First of many deep dives.

Ēnosys DEX V3 is a Concentrated Liquidity Market Maker (CLMM) based on the Uniswap V3 architecture. But what does that actually mean?

To understand CLMM’s let’s first talk about AMMs and how AMMs like DEX V2 handle trades, liquidity and positions.

In this article, we will discuss trading and how they differ between CLMMs and CPAMMs.

**CPAMMs and Trading**

DEX V2 is a Constant Product Automated Market Maker (CPAMM).

CPAMMs utilize the function XY=K where K is a constant determined by the initial liquidity ratio for X and Y. Changes to the balances of X and Y are controlled by the demand that K remain constant.

When a swap occurs in the pool, the input, output and resulting price are calculated on the XY=K curve.

For example, let’s say we are going to swap some FLR for some HLN. This swap can be written as:

dX= Amount of FLR going in

dY= Amount of HLN going out

When applied to the equation XY = K, we get **(X+dX) (Y-dY) = K.**

X is the amount of FLR in the pool before we added dX FLR because we sold FLR to the pool, and Y is the amount of HLN in the pool before we removed dY HLN because we bought HLN from the pool.

Visually, this trade would look like this if graphed on the curve

You can see that the point on the curve has moved down the Y axis, because we removed HLN from the pool, and moved out on the X axis, because we deposited FLR.

Now, this equation is relatively simple and produces very predictable trading based on available liquidity. However, due to the curve extending from 0 to infinity on each axis, the amount of liquidity being utilized at one time is very low compared to the total value in the LP. Generally, CPAMMs only utilize about 0.5% of total liquidity within each +/- 1% price range. This means that to have $10k worth of liquidity within 1% of the current price, the LP TVL would have to be around $2M.

This also means that every unit of liquidity is fungible because it covers the same range as every other unit of liquidity. This is why DEX V2 positions are represented by an ERC20 LP token which is fungible and receives the same share of fees generated as every other LP token.

Ok, now that we got that out of the way, you can forget all about it!

**CLMM vs CPAMM**

DEX V3 is a CLMM, which differs greatly from CPAMMs in that liquidity providers can choose the range on the liquidity curve to which they provide liquidity rather than passively providing liquidity to the full range.

This means that where a CPAMM pool would have to hold $2M of liquidity to achieve a $10k 1% spread, a CLMM could achieve the same $10k of liquidity with…$10k!

It works like this. Let’s once again consider the FLR (X) and HLN (Y) LP where we measure the price of FLR in terms of HLN. When you provide liquidity for this pair, you chooses a price range [𝑝𝑎, 𝑝𝑏] in which you would like to provide liquidity. Together with the current price 𝑝, this determines the ratio of the two tokens you need to deposit. The exact amounts of both tokens the LP decides to deposit then determines the amount of liquidity 𝐿 provided to the interval. Creating a position which does not cross *p* is called an out of range position, but we will talk about that in a later article.

For now, just understand that range bound (concentrated) positions create what is referred to as the *virtual reserves* where trades happen on the XY=K curve as though your $10k of liquidity were $2M of liquidity in a CPAMM . This means that as more liquidity concentrates within a certain price range, it takes more input of X to move the price ratio with Y.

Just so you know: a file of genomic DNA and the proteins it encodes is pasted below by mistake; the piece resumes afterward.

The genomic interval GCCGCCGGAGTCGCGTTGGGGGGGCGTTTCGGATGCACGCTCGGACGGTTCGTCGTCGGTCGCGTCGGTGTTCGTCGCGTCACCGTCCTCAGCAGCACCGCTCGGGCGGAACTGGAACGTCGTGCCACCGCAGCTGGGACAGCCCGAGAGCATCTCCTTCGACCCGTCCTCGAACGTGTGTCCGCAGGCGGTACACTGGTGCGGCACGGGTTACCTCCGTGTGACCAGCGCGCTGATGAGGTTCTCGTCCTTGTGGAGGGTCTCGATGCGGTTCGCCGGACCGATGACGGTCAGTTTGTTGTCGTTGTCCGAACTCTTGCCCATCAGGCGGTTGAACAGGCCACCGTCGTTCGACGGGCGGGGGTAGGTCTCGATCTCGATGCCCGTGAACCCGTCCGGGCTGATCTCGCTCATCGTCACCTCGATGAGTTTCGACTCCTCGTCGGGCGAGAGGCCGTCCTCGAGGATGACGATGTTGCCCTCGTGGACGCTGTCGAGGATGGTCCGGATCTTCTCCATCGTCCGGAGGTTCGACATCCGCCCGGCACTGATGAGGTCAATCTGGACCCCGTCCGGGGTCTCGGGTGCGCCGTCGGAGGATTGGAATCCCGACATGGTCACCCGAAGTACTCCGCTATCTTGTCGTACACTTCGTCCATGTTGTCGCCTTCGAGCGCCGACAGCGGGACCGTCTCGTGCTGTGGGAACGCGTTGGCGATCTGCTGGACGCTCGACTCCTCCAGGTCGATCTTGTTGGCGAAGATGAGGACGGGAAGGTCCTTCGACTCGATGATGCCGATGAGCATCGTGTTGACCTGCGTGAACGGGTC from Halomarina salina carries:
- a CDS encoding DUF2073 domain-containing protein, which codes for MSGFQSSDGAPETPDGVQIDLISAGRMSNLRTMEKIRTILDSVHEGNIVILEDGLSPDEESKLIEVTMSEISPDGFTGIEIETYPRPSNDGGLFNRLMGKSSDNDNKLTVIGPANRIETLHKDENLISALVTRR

Visually, it looks something like this:

You’ll notice that the virtual reserves appear very similar to the 0 to infinity curve of xy=k, whereas the real reserves have an actual x and y intercept. This is because the real liquidity in a concentrated position has a terminus at each end where all of asset X has been sold to buy Y, or vice versa.

On the virtual curve, when a position is fully traded and the price moves out of range, the constant K is recalculated to take into account the new level of real reserves in the trading range based on the liquidity available in the currently in range positions.

It’s not important that you understand fully how the math works, but it is important to understand that as the current price moves out of higher liquidity areas on the curve, the trading efficiency decreases and slippage increases unless liquidity providers rebalance, or add new liquidity to the new trading range.

This also means that only liquidity positions that have real liquidity in the current trading range will receive fees for trades in the LP. If the current trading range moves outside of your position’s price range, you stop receiving trading fees because your liquidity is no longer being used. If the trading range moves back into your position’s price range, you begin earning fees again. Generally, these fees will be much greater per unit of liquidity than in a CPAMM where only a small fraction of your liquidity is being utilized at any given time.

Below is a visualization of the liquidity differences between a CPAMM where the liquidity is even spread along the entire curve, a CLMM position where the liquidity ends at the edges of the price range, and an LP with multiple positions (including full range positions) where liquidity is most concentrated at the current price, thereby supplying the deepest liquidity where it is needed the most.

Hopefully this has provided some basic understanding on how CLMMs work and how they increase capital efficiency vs traditional CPAMMs.

In the next article we will discuss creating positions on Ēnosys DEX V3 and some simple strategies that can be considered.